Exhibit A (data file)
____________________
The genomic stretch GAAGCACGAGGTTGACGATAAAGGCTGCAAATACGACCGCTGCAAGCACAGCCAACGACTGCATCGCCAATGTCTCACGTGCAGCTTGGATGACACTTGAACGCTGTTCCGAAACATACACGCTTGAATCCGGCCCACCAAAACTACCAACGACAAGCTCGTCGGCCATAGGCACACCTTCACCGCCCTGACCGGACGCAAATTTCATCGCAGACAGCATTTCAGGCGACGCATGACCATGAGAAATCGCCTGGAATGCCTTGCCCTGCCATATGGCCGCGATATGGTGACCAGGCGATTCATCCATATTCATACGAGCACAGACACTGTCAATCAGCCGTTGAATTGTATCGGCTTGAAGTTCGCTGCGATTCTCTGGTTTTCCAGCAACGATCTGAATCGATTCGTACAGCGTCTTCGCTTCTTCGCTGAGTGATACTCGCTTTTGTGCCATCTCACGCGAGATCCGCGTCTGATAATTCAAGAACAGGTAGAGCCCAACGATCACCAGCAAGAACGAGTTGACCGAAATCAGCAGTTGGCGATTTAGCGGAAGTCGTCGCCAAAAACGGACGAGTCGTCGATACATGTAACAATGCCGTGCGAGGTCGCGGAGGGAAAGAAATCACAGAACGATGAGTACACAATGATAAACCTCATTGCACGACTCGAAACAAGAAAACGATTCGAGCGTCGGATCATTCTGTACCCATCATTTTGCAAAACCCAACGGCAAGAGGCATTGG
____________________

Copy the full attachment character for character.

The genomic stretch GAAGCACGAGGTTGACGATAAAGGCTGCAAATACGACCGCTGCAAGCACAGCCAACGACTGCATCGCCAATGTCTCACGTGCAGCTTGGATGACACTTGAACGCTGTTCCGAAACATACACGCTTGAATCCGGCCCACCAAAACTACCAACGACAAGCTCGTCGGCCATAGGCACACCTTCACCGCCCTGACCGGACGCAAATTTCATCGCAGACAGCATTTCAGGCGACGCATGACCATGAGAAATCGCCTGGAATGCCTTGCCCTGCCATATGGCCGCGATATGGTGACCAGGCGATTCATCCATATTCATACGAGCACAGACACTGTCAATCAGCCGTTGAATTGTATCGGCTTGAAGTTCGCTGCGATTCTCTGGTTTTCCAGCAACGATCTGAATCGATTCGTACAGCGTCTTCGCTTCTTCGCTGAGTGATACTCGCTTTTGTGCCATCTCACGCGAGATCCGCGTCTGATAATTCAAGAACAGGTAGAGCCCAACGATCACCAGCAAGAACGAGTTGACCGAAATCAGCAGTTGGCGATTTAGCGGAAGTCGTCGCCAAAAACGGACGAGTCGTCGATACATGTAACAATGCCGTGCGAGGTCGCGGAGGGAAAGAAATCACAGAACGATGAGTACACAATGATAAACCTCATTGCACGACTCGAAACAAGAAAACGATTCGAGCGTCGGATCATTCTGTACCCATCATTTTGCAAAACCCAACGGCAAGAGGCATTGG